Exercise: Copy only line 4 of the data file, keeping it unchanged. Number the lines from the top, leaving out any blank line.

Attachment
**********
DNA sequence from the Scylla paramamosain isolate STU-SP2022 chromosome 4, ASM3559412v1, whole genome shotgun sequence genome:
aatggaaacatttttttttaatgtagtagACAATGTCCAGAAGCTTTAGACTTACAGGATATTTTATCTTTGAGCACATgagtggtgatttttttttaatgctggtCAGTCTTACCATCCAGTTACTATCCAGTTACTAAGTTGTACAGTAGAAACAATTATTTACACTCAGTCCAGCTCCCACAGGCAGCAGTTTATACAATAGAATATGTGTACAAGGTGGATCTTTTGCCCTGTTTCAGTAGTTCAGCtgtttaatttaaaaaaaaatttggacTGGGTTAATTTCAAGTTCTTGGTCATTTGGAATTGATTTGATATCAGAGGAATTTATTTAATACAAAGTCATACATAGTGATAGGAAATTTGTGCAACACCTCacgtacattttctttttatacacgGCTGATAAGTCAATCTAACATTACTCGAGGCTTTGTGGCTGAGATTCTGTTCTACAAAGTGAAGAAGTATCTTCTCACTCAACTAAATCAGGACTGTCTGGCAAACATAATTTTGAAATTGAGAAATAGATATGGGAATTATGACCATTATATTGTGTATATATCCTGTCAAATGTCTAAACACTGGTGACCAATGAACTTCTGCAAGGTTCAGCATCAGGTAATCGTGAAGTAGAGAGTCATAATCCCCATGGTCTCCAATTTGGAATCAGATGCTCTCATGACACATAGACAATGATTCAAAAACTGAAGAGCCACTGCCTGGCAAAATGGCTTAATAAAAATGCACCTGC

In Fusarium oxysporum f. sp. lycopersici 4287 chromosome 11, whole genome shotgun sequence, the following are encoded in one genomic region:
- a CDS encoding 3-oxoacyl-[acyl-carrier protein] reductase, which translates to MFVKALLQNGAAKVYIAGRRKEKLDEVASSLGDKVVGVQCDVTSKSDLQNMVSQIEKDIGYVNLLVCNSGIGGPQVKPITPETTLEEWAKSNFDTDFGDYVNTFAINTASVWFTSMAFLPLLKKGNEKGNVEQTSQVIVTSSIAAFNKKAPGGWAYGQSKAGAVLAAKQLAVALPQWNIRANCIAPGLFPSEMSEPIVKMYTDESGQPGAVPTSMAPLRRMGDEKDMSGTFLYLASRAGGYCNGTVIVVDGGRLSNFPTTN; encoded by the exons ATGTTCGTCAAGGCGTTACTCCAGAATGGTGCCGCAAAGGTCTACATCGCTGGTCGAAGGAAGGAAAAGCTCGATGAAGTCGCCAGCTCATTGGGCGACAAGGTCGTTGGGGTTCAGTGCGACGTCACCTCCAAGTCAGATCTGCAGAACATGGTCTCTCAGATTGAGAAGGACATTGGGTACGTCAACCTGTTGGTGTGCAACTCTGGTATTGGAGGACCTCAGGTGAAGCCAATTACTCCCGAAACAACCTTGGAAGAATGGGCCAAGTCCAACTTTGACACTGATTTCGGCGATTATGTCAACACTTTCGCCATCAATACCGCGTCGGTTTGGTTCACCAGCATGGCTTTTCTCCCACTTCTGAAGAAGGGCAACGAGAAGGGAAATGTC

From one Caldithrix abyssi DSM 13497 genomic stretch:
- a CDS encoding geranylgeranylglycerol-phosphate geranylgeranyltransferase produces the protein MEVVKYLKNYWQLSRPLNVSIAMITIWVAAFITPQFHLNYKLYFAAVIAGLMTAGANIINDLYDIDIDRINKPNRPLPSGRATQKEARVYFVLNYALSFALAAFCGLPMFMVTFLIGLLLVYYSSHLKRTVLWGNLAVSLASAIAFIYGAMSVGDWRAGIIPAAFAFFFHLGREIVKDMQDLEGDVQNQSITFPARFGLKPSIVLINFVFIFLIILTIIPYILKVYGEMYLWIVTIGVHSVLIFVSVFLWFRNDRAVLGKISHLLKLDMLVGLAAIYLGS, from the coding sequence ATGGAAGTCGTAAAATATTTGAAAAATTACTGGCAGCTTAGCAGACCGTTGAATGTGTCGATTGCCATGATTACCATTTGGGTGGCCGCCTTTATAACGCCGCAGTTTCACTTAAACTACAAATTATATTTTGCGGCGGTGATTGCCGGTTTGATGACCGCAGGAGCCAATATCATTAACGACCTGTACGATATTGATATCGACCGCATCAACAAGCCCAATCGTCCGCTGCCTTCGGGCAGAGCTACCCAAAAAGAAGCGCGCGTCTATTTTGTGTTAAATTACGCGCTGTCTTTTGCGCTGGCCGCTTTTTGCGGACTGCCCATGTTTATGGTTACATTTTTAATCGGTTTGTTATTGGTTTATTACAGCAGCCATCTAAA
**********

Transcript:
- a CDS encoding 3-oxoacyl-[acyl-carrier protein] reductase, which translates to MFVKALLQNGAAKVYIAGRRKEKLDEVASSLGDKVVGVQCDVTSKSDLQNMVSQIEKDIGYVNLLVCNSGIGGPQVKPITPETTLEEWAKSNFDTDFGDYVNTFAINTASVWFTSMAFLPLLKKGNEKGNVEQTSQVIVTSSIAAFNKKAPGGWAYGQSKAGAVLAAKQLAVALPQWNIRANCIAPGLFPSEMSEPIVKMYTDESGQPGAVPTSMAPLRRMGDEKDMSGTFLYLASRAGGYCNGTVIVVDGGRLSNFPTTN; encoded by the exons ATGTTCGTCAAGGCGTTACTCCAGAATGGTGCCGCAAAGGTCTACATCGCTGGTCGAAGGAAGGAAAAGCTCGATGAAGTCGCCAGCTCATTGGGCGACAAGGTCGTTGGGGTTCAGTGCGACGTCACCTCCAAGTCAGATCTGCAGAACATGGTCTCTCAGATTGAGAAGGACATTGGGTACGTCAACCTGTTGGTGTGCAACTCTGGTATTGGAGGACCTCAGGTGAAGCCAATTACTCCCGAAACAACCTTGGAAGAATGGGCCAAGTCCAACTTTGACACTGATTTCGGCGATTATGTCAACACTTTCGCCATCAATACCGCGTCGGTTTGGTTCACCAGCATGGCTTTTCTCCCACTTCTGAAGAAGGGCAACGAGAAGGGAAATGTC